Here’s a subject that I haven’t read about in a while – whether people are happier with children or without children – and, according to this story at voxeu, the question is a lot more complicated than it might seem, though the basic answer remains that it is the latter.
Study after study has shown that those who live with children are less satisfied with their lives than those who do not. Is there something wrong with these empirical analyses? Or is it that happiness measures are unreliable? This column argues that the results are correct but that comparisons of the wellbeing of parents and non-parents are of no help at all for people trying to decide whether to have children.
Our two new studies, Stone and Deaton (2013, 2014), use a large American data set from the Gallup Organization to try to get to the bottom of all this. The first paper focuses on the elderly, the second on parents and children.
If we look at everyone in the population (aged 18 and above), and consider child-at-home status and life evaluation, we get a version of the standard finding.
- People with at least one child at home evaluate their lives slightly less favourably than those with no child; the difference is equivalent to a 5% decline in income.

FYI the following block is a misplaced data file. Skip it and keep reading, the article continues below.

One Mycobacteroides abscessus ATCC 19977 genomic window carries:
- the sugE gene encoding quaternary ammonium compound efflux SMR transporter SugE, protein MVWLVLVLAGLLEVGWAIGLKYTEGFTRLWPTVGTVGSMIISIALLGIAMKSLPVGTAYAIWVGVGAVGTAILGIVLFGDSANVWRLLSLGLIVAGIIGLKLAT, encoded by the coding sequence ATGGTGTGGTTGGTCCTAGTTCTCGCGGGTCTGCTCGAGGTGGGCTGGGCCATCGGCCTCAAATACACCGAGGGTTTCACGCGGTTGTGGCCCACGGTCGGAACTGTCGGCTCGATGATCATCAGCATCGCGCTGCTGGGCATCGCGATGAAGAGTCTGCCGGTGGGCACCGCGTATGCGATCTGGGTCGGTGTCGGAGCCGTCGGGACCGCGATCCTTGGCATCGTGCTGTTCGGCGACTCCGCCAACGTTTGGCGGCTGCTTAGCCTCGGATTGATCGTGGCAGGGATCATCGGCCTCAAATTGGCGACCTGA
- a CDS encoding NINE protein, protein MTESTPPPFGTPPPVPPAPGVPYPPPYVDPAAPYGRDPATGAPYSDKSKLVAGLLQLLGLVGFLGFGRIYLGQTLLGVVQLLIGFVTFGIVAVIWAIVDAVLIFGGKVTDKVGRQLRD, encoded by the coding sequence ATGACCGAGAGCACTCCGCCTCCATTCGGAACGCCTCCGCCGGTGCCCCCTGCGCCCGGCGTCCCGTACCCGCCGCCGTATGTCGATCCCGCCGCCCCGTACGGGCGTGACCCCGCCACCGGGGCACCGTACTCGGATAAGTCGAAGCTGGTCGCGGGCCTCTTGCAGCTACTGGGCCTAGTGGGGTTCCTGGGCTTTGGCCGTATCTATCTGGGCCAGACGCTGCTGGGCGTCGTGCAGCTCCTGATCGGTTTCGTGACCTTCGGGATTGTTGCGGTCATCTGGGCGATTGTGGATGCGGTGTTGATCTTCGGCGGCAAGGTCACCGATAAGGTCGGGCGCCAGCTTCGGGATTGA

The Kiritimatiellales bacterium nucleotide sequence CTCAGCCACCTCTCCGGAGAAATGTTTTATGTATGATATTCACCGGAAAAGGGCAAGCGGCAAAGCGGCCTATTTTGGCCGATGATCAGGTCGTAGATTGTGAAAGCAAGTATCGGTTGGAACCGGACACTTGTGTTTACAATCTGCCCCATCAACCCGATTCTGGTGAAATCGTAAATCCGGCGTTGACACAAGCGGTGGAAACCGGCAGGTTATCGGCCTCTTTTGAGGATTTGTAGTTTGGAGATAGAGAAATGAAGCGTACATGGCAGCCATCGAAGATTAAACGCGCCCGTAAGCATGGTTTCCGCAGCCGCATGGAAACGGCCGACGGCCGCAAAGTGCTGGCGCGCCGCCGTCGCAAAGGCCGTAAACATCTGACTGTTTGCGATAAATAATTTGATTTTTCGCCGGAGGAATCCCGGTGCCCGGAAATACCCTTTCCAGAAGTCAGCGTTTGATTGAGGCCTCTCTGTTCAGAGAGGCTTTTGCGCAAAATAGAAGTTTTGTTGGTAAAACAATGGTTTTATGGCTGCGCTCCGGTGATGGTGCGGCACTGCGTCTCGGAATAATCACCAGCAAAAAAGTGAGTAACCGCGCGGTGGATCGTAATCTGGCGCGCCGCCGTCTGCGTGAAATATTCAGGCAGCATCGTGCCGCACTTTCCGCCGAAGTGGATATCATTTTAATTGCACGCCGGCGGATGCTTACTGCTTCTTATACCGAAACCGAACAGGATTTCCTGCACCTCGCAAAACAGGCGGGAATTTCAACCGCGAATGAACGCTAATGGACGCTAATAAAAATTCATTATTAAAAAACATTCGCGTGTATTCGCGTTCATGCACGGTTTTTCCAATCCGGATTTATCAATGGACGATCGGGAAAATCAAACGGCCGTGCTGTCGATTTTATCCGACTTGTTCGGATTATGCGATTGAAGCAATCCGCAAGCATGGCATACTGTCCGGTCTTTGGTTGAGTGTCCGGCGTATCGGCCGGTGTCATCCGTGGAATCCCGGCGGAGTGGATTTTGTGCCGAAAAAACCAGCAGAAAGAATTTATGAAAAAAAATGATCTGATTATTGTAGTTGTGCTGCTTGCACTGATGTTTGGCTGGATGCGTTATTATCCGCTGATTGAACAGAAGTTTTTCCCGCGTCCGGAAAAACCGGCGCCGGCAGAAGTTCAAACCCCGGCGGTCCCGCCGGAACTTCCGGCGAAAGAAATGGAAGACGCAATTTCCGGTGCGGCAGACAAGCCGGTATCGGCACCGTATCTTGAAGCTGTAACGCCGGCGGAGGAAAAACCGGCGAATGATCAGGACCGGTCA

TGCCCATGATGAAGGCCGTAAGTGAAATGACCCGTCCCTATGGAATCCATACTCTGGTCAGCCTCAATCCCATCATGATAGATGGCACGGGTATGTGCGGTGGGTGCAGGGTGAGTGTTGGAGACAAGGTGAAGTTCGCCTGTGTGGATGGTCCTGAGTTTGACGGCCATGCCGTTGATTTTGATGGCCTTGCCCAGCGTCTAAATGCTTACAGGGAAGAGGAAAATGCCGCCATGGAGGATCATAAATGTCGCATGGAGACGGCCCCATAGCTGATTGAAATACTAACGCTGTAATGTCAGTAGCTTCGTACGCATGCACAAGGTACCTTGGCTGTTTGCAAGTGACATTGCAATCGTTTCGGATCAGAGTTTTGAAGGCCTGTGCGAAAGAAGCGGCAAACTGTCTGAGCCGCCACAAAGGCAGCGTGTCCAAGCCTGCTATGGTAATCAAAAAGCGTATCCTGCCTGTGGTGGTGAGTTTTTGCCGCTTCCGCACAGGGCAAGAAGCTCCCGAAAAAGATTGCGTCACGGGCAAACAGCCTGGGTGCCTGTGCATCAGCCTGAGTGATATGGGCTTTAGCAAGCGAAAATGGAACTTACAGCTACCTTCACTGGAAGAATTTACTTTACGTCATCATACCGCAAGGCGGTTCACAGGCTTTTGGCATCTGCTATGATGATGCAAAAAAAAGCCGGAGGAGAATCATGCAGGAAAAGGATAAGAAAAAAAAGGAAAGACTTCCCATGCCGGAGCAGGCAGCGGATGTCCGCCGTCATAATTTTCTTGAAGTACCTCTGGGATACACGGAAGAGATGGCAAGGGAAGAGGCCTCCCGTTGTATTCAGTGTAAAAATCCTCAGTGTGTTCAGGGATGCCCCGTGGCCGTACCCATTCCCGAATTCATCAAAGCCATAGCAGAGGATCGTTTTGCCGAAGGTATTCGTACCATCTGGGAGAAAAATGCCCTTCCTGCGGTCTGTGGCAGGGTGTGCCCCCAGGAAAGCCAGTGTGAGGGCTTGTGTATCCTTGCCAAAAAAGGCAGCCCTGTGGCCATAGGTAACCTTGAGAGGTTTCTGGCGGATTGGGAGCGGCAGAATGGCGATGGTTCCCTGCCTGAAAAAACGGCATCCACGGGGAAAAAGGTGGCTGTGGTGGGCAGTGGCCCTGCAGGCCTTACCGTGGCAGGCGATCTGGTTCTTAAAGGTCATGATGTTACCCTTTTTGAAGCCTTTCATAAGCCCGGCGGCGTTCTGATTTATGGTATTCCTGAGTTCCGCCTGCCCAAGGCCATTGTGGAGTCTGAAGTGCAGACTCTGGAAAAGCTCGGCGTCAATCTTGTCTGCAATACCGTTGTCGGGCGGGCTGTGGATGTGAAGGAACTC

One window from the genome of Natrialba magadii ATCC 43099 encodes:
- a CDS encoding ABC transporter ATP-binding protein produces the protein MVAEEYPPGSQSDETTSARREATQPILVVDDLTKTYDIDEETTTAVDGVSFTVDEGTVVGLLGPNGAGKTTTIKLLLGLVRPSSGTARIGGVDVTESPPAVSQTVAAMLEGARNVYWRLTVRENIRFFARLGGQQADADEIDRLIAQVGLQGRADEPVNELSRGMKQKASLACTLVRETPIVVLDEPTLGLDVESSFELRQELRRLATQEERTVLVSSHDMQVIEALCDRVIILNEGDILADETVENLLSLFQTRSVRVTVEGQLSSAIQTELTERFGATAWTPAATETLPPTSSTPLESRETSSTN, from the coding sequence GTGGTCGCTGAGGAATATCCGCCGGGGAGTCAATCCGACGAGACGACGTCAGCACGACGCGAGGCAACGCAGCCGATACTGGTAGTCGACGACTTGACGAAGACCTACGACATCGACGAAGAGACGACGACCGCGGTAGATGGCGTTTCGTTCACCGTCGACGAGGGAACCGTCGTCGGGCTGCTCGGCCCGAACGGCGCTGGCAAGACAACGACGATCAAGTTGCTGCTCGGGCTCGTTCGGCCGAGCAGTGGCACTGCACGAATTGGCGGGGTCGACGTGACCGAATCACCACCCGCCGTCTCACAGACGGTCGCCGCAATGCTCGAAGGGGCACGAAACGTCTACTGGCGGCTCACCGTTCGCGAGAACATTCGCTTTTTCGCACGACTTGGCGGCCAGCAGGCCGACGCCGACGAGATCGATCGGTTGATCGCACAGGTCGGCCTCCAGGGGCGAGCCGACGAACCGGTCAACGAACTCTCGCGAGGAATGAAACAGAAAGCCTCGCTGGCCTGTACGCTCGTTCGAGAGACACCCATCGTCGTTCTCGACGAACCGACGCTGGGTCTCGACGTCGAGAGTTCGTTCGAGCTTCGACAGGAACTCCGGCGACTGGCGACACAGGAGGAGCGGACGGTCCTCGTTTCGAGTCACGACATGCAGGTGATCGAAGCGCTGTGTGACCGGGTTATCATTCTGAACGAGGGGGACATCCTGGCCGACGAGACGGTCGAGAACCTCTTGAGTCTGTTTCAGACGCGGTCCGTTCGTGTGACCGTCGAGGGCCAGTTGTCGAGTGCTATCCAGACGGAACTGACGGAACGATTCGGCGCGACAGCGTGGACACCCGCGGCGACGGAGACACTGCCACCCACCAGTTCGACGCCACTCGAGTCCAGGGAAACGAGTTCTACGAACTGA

- Those who live with children also report more anger, stress, and worry, but also more happiness.
We don’t have children, but I sometimes wonder what it would be like – that feeling usually passes pretty quickly, though I’ve got nothing against kids. To me, it’s a personal preference and, unfortunately, a decision (or accident) that many people don’t even think about. For many, it’s as simple as get married, have kids and that’s not necessarily good.
Some friends of ours who are also in their early 50s have two adult children living at home (a daughter with a husband and their son) and that situation is not likely to change anytime soon. They seem to be quite happy with what, to me, would be almost a worst-case scenario for what they call the Boomerang Generation.